Medical Council Of India Bans 82 Colleges From Admitting New Students; Over 10000 Seats Scrapped
Amidst high tensions among MBBS aspirants over admissions into medical colleges, the Medial Council of India (MCI) has banned 82 medical colleges — 70 private and 12 state-run from accepting new students for the academic year 2018-19, thereby blocking more than 10,000 out of the estimated 64,000 MBBS seats available nationwide.
Reportedly, the ministry in a notice has also rejected proposals to approve 68 new medical colleges from accepting students or increase their student intake, including four in Bihar and two in Bengal and six in Karnataka. This would have added a total of 9,000 more MBBS seats for this academic session.
The Reasons Behind The Ban
Out of these 68 medical colleges, 31 are government while 37 are privately run. Additionally, nine medical colleges were denied from expanding their student intake capacity by at least 50 seats each.
In another announcement, the ministry either barred medical colleges from introducing super specialty courses or expand their student intake capacity.
The decision which was announced on May 31, 2018, came after the Medical Council of India, the top-most governing body for medical education in India cited deficiencies and highlighted how the scarcity of resources have been posing serious challenges for India’s ambition of expanding medical education in the nation.
A member of MIC’s academic committee, while talking to The Telegraph said, “People want to create things (medical colleges) without realising what the colleges require.”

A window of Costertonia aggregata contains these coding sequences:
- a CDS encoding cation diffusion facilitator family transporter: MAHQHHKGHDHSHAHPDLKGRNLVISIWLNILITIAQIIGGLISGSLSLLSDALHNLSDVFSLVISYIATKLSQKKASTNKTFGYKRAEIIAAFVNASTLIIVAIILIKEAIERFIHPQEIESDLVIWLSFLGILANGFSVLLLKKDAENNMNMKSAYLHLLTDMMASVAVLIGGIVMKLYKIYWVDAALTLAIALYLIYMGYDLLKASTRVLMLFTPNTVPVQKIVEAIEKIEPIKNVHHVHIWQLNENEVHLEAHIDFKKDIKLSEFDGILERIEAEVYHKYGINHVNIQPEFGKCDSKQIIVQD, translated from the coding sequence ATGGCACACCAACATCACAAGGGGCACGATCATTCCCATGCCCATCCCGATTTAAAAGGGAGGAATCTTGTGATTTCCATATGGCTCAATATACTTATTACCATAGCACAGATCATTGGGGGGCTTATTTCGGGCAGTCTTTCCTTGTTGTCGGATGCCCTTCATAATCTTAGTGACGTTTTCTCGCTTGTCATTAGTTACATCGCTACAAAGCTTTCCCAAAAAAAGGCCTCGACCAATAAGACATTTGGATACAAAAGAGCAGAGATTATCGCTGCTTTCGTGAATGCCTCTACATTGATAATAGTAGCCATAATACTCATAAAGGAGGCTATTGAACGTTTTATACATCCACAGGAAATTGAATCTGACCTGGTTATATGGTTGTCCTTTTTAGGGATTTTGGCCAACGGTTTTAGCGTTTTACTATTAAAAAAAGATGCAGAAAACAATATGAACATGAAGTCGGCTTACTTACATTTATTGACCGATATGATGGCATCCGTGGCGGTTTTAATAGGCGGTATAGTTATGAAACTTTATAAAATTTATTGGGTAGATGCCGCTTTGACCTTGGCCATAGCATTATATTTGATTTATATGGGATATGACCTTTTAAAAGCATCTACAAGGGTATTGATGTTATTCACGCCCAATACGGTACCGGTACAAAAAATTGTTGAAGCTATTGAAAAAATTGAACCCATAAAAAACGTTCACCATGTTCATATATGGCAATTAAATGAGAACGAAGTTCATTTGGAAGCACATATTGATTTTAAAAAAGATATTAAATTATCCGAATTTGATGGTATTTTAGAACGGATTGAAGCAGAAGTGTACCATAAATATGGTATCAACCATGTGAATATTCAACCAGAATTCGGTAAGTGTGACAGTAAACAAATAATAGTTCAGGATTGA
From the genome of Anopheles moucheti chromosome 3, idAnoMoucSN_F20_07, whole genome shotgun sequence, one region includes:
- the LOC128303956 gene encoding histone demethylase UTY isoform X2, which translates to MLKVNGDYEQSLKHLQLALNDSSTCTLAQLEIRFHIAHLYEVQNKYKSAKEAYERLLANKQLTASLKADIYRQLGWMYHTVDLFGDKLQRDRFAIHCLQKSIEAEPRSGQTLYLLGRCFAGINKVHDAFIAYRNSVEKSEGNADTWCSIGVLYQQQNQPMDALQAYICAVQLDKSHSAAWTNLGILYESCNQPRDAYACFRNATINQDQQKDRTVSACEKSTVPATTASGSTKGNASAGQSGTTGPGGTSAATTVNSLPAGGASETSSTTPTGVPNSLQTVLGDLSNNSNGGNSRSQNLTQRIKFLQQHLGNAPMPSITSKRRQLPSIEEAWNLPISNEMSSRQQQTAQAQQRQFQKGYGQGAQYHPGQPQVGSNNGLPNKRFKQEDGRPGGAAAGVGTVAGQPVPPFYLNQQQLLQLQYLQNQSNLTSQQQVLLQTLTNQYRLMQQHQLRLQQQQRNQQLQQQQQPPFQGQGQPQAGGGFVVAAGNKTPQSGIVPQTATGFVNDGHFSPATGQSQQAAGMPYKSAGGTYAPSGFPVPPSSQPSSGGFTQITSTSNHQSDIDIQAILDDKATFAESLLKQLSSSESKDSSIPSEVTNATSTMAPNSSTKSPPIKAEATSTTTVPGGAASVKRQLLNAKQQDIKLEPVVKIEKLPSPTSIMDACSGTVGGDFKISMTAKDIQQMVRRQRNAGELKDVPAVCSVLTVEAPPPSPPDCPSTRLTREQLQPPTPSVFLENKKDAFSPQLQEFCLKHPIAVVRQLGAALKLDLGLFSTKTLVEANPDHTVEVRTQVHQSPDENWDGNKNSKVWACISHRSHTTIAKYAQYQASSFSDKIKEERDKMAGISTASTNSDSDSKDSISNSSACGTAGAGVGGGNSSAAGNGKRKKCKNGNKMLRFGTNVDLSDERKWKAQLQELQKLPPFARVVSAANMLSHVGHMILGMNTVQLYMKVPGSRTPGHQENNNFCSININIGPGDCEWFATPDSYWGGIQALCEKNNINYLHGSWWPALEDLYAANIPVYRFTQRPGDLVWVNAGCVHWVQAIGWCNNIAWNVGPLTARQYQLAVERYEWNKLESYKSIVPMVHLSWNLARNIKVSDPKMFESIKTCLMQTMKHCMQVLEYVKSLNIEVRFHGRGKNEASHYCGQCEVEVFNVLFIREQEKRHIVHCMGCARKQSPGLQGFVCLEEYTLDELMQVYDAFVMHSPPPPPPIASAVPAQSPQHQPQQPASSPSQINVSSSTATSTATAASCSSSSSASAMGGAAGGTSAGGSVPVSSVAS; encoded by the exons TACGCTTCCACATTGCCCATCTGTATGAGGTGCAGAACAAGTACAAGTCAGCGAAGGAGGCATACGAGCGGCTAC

Earlier this year during the 2018 Union Budget announcement, health minister JP Nadda had announced plans to upgrade and add to the health infrastructure. This includes 15 new super specialty facilities at 15 government colleges and 58 new medical colleges attached with district hospitals.
Panic Among Students
The cut-offs for this year’s NEET exam results which were announced on Monday was even lowered from last year’s. The cut-off for the unreserved category is down from 131 out of 720 marks last year to 119 this year, while that of the reserved categories has dropped from 107 to 96.
This translates into the fact that over 7 lakh students from the 13 lakh who appeared are eligible for admissions in medical colleges. With the banning of roughly 15,000 seats this year, MBBS aspirants may be panic-stricken when it comes to getting college admissions.
With a dismal doctor to patient ratio of seven doctors per 10,000 people, India is still has a long way to go before it can achieve the World Health Organisation (WHO) prescribed doctor to patient ratio of 1:1000.